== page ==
was the Colombia/Andes director for the International Crisis Group in Bogotá from 2010 to 2013. Previously she led the Americas Department at Transparency International. She has consulted for numerous international development organisations on governance and conflict matters and t...
- Building the Peace. Rural Education and conflict in Colombia
Mabel González Bustelo , 9 December 2016
- The Venezuela Crisis, Regional Dynamics, and the Peace Process in Colombia
David Smilde , Dimitris Pantoulas , 24 August 2016
- The humanitarian impact of the new dynamics of the armed conflict and violence in various regions of Colombia
Francisco Rey Marcos , Joséphine Dubois , 19 August 2016
- Mujeres en grupos armados y fuerzas combatientes: Lecciones aprendidas desde perspectivas de género en programas de DDR
Elisa Tarnaala , 15 July 2016
- Innovations in the Colombian peace process
Kristian Herbolzheimer , 27 June 2016
- Women in armed groups and fighting forces: lessons learned from gender-sensitive DDR programmes
Elisa Tarnaala , 23 June 2016
- Territorial peacebuilding in Colombia: the opportunity to do what has not been achieved before?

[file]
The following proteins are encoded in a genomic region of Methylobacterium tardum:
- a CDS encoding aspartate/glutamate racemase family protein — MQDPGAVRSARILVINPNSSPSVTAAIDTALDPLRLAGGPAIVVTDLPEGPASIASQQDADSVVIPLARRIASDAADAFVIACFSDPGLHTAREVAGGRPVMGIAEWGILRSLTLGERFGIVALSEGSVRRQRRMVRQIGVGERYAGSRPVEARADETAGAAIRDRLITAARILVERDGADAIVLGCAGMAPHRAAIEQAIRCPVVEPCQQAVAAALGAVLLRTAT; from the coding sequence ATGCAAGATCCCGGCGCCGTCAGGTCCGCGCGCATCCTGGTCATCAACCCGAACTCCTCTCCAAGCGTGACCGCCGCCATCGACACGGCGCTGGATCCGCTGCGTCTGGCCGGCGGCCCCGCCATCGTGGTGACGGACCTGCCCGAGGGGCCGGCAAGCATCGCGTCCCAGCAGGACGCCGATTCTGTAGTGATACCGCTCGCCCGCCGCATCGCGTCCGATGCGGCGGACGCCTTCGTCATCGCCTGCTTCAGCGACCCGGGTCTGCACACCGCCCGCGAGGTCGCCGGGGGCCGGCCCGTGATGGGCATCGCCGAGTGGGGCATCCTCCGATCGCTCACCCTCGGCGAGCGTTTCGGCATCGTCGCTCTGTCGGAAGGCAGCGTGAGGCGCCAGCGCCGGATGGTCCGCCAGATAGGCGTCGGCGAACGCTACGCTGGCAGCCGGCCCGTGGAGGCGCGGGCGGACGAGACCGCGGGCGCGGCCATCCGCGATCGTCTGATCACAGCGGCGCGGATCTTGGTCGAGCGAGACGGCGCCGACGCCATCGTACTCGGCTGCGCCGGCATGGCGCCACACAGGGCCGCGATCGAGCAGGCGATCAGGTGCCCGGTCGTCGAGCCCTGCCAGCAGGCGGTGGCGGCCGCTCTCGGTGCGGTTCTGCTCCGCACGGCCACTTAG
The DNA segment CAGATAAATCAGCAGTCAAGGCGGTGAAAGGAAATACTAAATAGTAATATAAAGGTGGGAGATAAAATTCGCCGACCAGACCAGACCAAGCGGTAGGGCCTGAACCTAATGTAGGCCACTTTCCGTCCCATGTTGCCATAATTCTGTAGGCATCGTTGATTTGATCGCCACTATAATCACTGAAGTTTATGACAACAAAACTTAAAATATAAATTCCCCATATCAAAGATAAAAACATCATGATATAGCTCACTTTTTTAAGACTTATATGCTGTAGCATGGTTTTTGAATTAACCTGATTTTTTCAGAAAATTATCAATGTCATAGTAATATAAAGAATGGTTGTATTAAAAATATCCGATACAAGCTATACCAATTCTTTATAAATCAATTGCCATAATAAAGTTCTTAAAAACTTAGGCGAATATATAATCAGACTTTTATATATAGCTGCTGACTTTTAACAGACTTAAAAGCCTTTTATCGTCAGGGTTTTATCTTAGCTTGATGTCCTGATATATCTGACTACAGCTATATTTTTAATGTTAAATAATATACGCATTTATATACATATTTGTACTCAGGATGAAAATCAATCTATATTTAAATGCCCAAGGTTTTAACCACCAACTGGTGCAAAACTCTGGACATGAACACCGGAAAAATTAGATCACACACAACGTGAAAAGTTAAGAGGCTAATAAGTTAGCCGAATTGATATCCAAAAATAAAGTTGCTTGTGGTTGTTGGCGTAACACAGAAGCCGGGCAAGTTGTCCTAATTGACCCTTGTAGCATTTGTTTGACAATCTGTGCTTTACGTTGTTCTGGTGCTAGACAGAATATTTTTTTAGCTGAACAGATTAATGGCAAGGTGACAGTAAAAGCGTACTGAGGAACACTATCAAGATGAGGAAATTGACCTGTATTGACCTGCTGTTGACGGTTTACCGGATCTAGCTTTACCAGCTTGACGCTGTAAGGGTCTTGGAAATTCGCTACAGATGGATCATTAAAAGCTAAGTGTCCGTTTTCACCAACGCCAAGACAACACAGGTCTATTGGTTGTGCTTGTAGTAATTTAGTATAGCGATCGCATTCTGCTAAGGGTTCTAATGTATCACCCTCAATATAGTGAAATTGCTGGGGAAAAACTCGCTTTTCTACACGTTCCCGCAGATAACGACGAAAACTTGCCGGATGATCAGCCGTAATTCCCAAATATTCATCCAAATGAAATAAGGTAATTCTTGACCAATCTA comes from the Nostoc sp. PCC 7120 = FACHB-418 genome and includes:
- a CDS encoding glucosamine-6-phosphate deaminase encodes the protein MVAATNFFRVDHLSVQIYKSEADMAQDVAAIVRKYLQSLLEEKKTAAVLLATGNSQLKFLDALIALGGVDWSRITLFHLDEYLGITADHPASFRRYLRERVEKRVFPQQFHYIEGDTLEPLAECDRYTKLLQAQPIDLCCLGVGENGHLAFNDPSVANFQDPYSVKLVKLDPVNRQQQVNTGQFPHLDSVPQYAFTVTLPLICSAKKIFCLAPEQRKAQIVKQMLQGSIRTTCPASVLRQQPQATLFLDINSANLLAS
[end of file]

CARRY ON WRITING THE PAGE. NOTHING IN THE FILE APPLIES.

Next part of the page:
Silke Pfeiffer , 10 July 2015
Building up a peace infrastructure for Colombia: lessons from implementing the Victims Law
Silke Pfeiffer, 22 October 2015
Whether a potential peace agreement between the Colombian government and the Revolutionary Armed Forces of Colombia will translate into the necessary transformations on the ground will depend, among other things, on the quality and legitimacy of its implementation system. Colombia will need to set up a peace infrastructure that not only facilitates formal compliance, but helps to transform the state, particularly at the local level, as well as citizens’ interactions with it. Tasked with implementing the 2011 Victims and Land Restitution Law, the National System for Comprehensive Attention to and Reparations for Victims provides important lessons for the architects of a future peace infrastructure. In order to have an impact on local dynamics, such an infrastructure will need to be developed in cooperation with regional and local actors and allow a degree of flexibility and autonomy for setting up cooperative spaces, while establishing clear standards and effective accountability systems. In the long run these spaces can only become vehicles for peace and confidence-building if power asymmetries and security risks facing community leaders are addressed. Finally, the success of a peace infrastructure will depend on the degree to which it is woven into existing institutional processes and logics, and manages to introduce good management practices instead of creating parallel, partly competing systems.